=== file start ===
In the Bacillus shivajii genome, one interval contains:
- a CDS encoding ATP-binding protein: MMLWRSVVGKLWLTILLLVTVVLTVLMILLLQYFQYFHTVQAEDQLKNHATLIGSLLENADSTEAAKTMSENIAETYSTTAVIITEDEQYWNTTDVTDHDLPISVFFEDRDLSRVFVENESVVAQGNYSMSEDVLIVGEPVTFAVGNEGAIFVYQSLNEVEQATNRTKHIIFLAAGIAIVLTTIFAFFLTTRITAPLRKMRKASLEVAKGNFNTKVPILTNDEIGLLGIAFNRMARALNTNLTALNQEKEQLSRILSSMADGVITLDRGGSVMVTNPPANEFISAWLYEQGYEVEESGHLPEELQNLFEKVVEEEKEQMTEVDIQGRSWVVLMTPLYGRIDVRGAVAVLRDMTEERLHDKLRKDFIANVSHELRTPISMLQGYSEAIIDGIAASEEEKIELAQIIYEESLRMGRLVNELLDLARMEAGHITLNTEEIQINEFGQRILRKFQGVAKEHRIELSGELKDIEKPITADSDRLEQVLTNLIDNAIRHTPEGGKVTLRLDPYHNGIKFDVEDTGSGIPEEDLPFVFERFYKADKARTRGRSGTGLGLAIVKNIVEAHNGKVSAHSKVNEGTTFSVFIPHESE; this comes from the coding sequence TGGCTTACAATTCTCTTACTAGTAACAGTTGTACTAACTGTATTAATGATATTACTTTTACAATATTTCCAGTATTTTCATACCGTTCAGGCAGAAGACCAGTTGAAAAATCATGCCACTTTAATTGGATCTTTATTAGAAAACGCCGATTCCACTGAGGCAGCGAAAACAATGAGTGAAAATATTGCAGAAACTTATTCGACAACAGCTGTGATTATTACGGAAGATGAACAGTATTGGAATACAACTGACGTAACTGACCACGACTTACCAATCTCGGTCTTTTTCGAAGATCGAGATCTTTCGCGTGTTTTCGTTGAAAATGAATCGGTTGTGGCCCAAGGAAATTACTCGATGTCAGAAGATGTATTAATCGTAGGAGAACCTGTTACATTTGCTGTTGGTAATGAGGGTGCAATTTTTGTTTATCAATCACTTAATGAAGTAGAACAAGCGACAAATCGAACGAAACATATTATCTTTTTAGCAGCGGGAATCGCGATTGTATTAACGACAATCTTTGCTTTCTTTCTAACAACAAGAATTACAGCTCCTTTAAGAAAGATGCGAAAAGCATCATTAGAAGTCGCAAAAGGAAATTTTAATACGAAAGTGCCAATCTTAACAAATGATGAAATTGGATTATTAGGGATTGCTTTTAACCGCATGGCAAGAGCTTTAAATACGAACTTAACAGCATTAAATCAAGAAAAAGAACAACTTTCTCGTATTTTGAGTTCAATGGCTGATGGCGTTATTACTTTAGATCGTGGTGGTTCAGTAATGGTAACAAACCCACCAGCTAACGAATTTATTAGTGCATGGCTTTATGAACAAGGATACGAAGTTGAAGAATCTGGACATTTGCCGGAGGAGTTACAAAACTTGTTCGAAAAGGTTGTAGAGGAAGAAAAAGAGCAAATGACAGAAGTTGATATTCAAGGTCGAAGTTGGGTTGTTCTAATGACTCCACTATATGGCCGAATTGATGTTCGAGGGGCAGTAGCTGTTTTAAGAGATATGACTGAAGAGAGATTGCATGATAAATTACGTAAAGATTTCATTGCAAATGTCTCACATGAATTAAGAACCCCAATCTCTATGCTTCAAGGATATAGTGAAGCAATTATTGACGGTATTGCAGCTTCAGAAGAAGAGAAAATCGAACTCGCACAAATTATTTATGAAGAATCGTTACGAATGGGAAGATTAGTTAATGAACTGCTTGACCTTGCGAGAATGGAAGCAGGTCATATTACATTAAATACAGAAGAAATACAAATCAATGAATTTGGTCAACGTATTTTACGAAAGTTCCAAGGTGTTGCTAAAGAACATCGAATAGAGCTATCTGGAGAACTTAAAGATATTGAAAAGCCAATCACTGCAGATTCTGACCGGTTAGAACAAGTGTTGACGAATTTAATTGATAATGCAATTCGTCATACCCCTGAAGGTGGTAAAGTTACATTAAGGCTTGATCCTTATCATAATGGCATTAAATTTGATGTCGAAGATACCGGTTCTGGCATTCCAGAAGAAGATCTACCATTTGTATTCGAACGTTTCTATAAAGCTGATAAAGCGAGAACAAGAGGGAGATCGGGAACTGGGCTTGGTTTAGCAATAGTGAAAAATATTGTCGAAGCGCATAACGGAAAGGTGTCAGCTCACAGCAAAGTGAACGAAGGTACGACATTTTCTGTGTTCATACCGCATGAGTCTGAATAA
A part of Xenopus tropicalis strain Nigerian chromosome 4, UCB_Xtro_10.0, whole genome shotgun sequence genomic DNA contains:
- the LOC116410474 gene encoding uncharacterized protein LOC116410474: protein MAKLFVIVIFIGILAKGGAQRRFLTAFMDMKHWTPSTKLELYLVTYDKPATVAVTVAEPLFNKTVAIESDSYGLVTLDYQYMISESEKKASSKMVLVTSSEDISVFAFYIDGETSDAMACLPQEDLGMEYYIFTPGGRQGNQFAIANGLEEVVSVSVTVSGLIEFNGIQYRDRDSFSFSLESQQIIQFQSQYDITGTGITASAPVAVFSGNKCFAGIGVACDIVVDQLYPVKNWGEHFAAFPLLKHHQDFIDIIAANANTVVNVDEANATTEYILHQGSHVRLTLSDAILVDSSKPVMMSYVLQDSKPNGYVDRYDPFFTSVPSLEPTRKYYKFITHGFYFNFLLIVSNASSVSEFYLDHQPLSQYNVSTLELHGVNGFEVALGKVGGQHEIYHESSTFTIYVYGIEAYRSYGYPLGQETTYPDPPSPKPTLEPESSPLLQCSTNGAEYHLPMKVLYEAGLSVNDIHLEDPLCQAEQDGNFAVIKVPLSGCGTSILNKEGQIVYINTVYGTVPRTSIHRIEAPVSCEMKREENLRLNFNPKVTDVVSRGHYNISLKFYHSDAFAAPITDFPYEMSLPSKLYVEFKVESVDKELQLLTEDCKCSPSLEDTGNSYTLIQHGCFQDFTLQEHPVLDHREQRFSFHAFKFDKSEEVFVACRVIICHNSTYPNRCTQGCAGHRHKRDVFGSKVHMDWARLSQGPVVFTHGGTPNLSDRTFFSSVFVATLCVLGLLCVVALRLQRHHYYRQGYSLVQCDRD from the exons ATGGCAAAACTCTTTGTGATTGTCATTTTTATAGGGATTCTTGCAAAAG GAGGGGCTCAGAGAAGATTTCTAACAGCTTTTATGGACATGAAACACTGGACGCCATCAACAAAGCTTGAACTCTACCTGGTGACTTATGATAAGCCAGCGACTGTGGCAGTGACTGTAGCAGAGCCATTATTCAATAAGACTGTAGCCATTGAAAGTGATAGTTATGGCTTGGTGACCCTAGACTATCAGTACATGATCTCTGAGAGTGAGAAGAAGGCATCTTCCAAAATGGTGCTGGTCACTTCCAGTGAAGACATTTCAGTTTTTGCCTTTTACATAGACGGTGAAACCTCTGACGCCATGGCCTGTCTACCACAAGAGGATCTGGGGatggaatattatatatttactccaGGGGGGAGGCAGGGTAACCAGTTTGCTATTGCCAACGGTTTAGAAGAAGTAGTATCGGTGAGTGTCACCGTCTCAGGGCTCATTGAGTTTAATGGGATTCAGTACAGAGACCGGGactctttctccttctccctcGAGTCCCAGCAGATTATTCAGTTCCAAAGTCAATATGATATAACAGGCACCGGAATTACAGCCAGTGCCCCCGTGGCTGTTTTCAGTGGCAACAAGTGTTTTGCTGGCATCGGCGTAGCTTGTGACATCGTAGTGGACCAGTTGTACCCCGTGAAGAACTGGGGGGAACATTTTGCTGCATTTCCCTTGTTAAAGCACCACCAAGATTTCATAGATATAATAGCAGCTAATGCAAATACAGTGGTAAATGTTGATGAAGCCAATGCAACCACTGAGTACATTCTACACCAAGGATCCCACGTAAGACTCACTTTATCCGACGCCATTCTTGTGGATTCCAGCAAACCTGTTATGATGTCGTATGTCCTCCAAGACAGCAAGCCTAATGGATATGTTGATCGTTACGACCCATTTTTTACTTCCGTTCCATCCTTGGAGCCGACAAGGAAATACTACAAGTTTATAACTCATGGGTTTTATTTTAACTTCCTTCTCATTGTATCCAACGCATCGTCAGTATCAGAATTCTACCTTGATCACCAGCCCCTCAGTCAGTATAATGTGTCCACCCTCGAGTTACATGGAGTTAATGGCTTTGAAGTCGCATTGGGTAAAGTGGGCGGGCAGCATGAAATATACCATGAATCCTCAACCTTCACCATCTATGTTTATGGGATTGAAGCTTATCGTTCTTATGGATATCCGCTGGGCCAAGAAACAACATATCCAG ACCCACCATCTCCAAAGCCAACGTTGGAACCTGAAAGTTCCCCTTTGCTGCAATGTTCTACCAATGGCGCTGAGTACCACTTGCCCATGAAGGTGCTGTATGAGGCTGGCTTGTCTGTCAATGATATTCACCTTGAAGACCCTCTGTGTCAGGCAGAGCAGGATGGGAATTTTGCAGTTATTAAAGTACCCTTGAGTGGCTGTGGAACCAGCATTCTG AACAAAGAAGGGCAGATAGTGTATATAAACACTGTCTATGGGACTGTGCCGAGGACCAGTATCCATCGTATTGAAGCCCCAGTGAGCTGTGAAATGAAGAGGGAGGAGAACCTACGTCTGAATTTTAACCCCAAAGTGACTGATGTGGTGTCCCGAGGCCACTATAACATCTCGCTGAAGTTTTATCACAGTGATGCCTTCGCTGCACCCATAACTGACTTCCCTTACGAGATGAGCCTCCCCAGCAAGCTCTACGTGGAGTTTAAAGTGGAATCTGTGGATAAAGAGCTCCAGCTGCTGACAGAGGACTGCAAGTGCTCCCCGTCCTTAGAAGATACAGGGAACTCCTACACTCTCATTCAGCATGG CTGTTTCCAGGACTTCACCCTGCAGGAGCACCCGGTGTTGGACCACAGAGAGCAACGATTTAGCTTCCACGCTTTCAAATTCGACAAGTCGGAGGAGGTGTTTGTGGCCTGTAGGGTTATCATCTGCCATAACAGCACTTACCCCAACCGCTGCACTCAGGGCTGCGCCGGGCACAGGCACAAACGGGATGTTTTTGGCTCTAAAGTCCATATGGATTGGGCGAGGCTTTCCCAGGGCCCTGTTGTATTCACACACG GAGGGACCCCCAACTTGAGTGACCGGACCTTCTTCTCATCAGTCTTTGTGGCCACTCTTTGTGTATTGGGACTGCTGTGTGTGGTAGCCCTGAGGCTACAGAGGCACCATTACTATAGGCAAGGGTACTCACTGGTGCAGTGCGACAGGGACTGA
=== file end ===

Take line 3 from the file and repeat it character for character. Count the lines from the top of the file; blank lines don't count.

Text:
A part of Xenopus tropicalis strain Nigerian chromosome 4, UCB_Xtro_10.0, whole genome shotgun sequence genomic DNA contains: